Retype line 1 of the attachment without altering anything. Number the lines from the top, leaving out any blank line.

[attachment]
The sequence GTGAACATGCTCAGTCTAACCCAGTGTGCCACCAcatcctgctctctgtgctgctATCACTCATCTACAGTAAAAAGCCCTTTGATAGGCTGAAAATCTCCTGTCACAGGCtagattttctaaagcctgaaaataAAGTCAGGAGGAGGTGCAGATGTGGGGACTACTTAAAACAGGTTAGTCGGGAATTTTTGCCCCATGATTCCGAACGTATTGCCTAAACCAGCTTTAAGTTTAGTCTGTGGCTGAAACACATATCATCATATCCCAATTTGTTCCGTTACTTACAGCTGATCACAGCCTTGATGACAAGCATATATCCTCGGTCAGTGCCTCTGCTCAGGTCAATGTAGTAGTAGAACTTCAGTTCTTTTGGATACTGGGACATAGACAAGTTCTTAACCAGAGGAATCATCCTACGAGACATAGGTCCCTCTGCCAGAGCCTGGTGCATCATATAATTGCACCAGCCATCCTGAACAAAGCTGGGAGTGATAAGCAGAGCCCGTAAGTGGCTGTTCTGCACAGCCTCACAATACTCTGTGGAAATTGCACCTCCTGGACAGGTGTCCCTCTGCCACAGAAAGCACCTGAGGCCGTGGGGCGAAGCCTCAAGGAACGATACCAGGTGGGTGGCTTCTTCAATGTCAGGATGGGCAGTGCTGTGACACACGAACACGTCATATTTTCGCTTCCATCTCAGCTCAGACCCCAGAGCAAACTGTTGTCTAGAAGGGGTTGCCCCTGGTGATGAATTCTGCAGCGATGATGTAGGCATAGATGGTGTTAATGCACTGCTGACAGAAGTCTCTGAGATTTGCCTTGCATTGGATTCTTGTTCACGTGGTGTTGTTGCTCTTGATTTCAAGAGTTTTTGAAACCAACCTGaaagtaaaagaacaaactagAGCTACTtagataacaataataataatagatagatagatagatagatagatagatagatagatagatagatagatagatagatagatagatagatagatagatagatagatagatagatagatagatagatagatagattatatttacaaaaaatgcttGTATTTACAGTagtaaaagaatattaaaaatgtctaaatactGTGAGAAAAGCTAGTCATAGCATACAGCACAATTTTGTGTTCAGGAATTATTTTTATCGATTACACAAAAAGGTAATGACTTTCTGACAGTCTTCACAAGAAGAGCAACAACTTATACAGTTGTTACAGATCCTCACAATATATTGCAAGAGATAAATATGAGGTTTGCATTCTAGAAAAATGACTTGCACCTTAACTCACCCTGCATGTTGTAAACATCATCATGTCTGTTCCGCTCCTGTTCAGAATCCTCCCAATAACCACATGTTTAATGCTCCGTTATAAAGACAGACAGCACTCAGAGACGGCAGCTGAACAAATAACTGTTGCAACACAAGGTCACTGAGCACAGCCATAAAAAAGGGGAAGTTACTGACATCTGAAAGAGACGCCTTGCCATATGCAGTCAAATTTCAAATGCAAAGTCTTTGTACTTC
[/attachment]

The sequence GTGAACATGCTCAGTCTAACCCAGTGTGCCACCAcatcctgctctctgtgctgctATCACTCATCTACAGTAAAAAGCCCTTTGATAGGCTGAAAATCTCCTGTCACAGGCtagattttctaaagcctgaaaataAAGTCAGGAGGAGGTGCAGATGTGGGGACTACTTAAAACAGGTTAGTCGGGAATTTTTGCCCCATGATTCCGAACGTATTGCCTAAACCAGCTTTAAGTTTAGTCTGTGGCTGAAACACATATCATCATATCCCAATTTGTTCCGTTACTTACAGCTGATCACAGCCTTGATGACAAGCATATATCCTCGGTCAGTGCCTCTGCTCAGGTCAATGTAGTAGTAGAACTTCAGTTCTTTTGGATACTGGGACATAGACAAGTTCTTAACCAGAGGAATCATCCTACGAGACATAGGTCCCTCTGCCAGAGCCTGGTGCATCATATAATTGCACCAGCCATCCTGAACAAAGCTGGGAGTGATAAGCAGAGCCCGTAAGTGGCTGTTCTGCACAGCCTCACAATACTCTGTGGAAATTGCACCTCCTGGACAGGTGTCCCTCTGCCACAGAAAGCACCTGAGGCCGTGGGGCGAAGCCTCAAGGAACGATACCAGGTGGGTGGCTTCTTCAATGTCAGGATGGGCAGTGCTGTGACACACGAACACGTCATATTTTCGCTTCCATCTCAGCTCAGACCCCAGAGCAAACTGTTGTCTAGAAGGGGTTGCCCCTGGTGATGAATTCTGCAGCGATGATGTAGGCATAGATGGTGTTAATGCACTGCTGACAGAAGTCTCTGAGATTTGCCTTGCATTGGATTCTTGTTCACGTGGTGTTGTTGCTCTTGATTTCAAGAGTTTTTGAAACCAACCTGaaagtaaaagaacaaactagAGCTACTtagataacaataataataatagatagatagatagatagatagatagatagatagatagatagatagatagatagatagatagatagatagatagatagatagatagatagatagatagatagatagatagattatatttacaaaaaatgcttGTATTTACAGTagtaaaagaatattaaaaatgtctaaatactGTGAGAAAAGCTAGTCATAGCATACAGCACAATTTTGTGTTCAGGAATTATTTTTATCGATTACACAAAAAGGTAATGACTTTCTGACAGTCTTCACAAGAAGAGCAACAACTTATACAGTTGTTACAGATCCTCACAATATATTGCAAGAGATAAATATGAGGTTTGCATTCTAGAAAAATGACTTGCACCTTAACTCACCCTGCATGTTGTAAACATCATCATGTCTGTTCCGCTCCTGTTCAGAATCCTCCCAATAACCACATGTTTAATGCTCCGTTATAAAGACAGACAGCACTCAGAGACGGCAGCTGAACAAATAACTGTTGCAACACAAGGTCACTGAGCACAGCCATAAAAAAGGGGAAGTTACTGACATCTGAAAGAGACGCCTTGCCATATGCAGTCAAATTTCAAATGCAAAGTCTTTGTACTTC